57 Louis Pasteur St.
Adjunct Professor, Faculty of Law, University of Ottawa
Special Lecturer, Division of Epidemiology and Public Health, University of Nottingham
David received an undergraduate degree from the University of Western Ontario in 1978, his law degree from the University of Toronto in 1981, and was called to the bar of the Law Society of Upper Canada in 1983. Since that time he has worked in public health efforts, specializing in tobacco issues and focusing on how legal measures can greatly impact upon population health. As part of that work, and to raise a family and pursue his interest in outdoor activities, he moved to Ottawa in 1989.
He has played a key role in Canadian efforts on, among other things, tobacco taxation, advertising restrictions, package labelling, environmental tobacco smoke, smoking cessation, litigation and product regulation. During the time of his active involvement in successfully advocating for public policy changes in Canada per capita cigarette consumption in the country declined by roughly 60%, much of which can be directly tied to policy interventions. The organization where he did most of his Canadian work in his capacity as counsel, the Non-Smokers’ Rights Association, received significant international recognition for many ground-breaking public health advances.
David has also been active on a similar range of global issues, working with bodies such as the International Union Against Cancer, World Health Organization, World Bank, Pan American Health Organization and numerous governments, foundations, law firms, companies making smoking cessation products and national non-governmental organizations.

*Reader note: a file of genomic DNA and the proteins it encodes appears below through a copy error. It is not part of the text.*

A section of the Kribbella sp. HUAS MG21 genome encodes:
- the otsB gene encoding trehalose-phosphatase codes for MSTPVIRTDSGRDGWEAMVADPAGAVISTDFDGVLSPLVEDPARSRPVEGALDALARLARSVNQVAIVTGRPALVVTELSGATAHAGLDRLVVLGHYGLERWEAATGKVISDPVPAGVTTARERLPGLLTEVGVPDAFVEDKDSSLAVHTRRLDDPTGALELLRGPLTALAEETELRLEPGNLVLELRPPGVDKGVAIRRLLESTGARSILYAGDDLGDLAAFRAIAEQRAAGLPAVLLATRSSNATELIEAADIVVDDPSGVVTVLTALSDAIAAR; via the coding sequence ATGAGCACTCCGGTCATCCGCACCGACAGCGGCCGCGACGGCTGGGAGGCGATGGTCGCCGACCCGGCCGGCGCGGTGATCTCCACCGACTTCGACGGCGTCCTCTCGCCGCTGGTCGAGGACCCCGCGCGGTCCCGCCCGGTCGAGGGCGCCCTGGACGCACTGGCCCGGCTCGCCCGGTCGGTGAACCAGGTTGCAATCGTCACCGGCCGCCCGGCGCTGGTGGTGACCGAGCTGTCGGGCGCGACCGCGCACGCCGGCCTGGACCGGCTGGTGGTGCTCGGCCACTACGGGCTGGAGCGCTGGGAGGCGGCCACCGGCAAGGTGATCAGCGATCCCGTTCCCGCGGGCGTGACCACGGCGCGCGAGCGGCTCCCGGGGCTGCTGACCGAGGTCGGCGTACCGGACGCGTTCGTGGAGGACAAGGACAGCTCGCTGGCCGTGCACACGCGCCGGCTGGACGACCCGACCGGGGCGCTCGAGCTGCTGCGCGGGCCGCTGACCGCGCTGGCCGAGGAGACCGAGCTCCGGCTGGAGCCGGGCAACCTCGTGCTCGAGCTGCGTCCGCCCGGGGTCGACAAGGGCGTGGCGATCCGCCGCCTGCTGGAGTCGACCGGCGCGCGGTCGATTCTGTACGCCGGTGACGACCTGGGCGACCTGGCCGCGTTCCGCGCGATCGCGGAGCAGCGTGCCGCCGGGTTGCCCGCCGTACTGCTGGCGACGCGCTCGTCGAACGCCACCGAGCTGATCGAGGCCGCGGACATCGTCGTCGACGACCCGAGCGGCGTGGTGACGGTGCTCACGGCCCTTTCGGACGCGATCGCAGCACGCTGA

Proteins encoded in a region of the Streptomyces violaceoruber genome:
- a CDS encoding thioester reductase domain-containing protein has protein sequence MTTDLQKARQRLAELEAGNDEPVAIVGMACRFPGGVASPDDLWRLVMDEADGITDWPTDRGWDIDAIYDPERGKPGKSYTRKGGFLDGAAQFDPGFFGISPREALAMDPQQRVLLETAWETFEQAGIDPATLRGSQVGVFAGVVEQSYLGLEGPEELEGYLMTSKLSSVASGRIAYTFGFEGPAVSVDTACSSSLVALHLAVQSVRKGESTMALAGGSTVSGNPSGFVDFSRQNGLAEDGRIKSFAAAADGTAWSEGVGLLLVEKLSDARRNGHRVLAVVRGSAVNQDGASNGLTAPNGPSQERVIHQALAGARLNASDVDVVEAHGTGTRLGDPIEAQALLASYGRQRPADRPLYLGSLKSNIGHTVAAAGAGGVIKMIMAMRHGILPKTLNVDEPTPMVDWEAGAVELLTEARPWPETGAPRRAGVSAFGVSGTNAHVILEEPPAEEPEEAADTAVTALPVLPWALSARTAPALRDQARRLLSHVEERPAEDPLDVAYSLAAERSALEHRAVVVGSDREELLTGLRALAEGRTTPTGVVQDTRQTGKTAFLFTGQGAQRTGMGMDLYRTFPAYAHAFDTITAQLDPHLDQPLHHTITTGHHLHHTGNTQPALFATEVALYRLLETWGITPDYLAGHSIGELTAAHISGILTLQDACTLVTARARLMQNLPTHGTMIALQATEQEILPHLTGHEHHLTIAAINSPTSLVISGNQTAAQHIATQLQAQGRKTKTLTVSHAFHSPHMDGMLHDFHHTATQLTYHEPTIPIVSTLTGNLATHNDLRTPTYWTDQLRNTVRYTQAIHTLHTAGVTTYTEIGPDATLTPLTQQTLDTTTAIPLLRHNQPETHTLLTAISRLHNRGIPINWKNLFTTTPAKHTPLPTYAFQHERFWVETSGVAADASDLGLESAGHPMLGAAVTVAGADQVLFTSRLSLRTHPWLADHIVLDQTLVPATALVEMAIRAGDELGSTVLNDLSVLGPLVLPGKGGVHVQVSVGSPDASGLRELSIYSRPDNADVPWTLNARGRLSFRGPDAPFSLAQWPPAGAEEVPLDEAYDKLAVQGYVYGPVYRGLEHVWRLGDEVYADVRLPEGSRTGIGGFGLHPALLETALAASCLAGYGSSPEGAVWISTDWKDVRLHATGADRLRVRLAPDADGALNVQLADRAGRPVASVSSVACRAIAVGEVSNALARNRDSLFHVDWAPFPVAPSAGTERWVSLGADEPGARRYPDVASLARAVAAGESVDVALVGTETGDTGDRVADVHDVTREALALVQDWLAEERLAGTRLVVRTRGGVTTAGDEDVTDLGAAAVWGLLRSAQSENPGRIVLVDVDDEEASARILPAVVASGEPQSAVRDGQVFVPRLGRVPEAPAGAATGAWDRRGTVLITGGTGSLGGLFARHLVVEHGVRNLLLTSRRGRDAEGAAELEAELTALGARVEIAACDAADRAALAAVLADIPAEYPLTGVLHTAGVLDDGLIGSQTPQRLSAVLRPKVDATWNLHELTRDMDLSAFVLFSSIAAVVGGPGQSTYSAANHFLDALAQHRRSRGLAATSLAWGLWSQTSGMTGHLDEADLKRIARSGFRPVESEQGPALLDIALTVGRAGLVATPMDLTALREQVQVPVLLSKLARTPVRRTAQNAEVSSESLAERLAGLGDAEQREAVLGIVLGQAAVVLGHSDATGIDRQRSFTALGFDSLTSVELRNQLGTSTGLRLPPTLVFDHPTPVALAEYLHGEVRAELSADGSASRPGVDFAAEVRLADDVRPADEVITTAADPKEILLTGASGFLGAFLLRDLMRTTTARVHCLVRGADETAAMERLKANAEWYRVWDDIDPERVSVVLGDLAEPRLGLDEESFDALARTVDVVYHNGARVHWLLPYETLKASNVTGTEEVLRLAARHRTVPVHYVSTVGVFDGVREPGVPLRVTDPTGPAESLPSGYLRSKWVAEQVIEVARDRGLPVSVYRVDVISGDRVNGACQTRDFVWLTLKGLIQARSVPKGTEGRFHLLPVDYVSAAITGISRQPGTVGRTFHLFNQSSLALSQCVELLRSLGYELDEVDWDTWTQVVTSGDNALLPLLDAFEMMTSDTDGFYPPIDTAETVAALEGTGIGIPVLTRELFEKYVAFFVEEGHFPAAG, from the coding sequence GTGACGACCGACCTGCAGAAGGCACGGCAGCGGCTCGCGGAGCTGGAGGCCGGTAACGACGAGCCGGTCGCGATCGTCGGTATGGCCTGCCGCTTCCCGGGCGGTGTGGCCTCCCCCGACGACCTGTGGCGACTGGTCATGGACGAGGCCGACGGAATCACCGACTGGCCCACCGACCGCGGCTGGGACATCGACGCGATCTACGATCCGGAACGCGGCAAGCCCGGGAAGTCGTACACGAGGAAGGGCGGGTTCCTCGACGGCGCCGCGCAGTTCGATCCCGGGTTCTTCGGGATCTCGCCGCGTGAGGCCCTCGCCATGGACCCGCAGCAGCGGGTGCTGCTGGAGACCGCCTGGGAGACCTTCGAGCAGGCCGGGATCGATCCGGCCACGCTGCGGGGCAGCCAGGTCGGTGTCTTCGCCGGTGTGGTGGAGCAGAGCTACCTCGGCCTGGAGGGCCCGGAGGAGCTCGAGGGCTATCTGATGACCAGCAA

In pursuing his primary interest in the interaction of law and economics as a determinant of public health, he has spent much time in recent years on tax policy, contraband tobacco, litigation strategies, the provision of tobacco dependence treatment products and the changing landscape of harm reduction products. Anticipated future death rates from cigarette smoking can be reduced through prevention of onset, protection of non-smokers from environmental tobacco smoke, cessation of smoking and substitution of less toxic alternative products for those who are not ready, willing and able to quit. As those last two areas of interventions are currently the most controversial (but likely also the most effective) ones currently available to counter smoking’s toll, they are now David’s favourite topics. This involves efforts to apply rational public policies that recognize that there is much more that can be done to facilitate smoking cessation. It also involves recognizing that there are a vast range of risks associated with nicotine intake depending upon the delivery system, that many alternative nicotine products have comparatively minor risks, and that harm reduction principles have enormous potential to transform the epidemic of tobacco-caused death and disease.
He has been widely published in peer-reviewed scientific journals as well as having authored work for major national and international health and social service organizations. He has spoken at conferences in numerous cities around the world, and has been a frequent guest on major media in Canada and other countries. He has testified before parliamentary committees in Canada and elsewhere and before both Senate and House committees in the United States. He has received various awards for his work, including a ‘Public Health Hero’ lifetime achievement award from the Pan-American Health Organization.
David lives in Ottawa with his psychiatrist wife Linda, has two adult children, and spends much of his time bicycling, jogging, gardening and reading.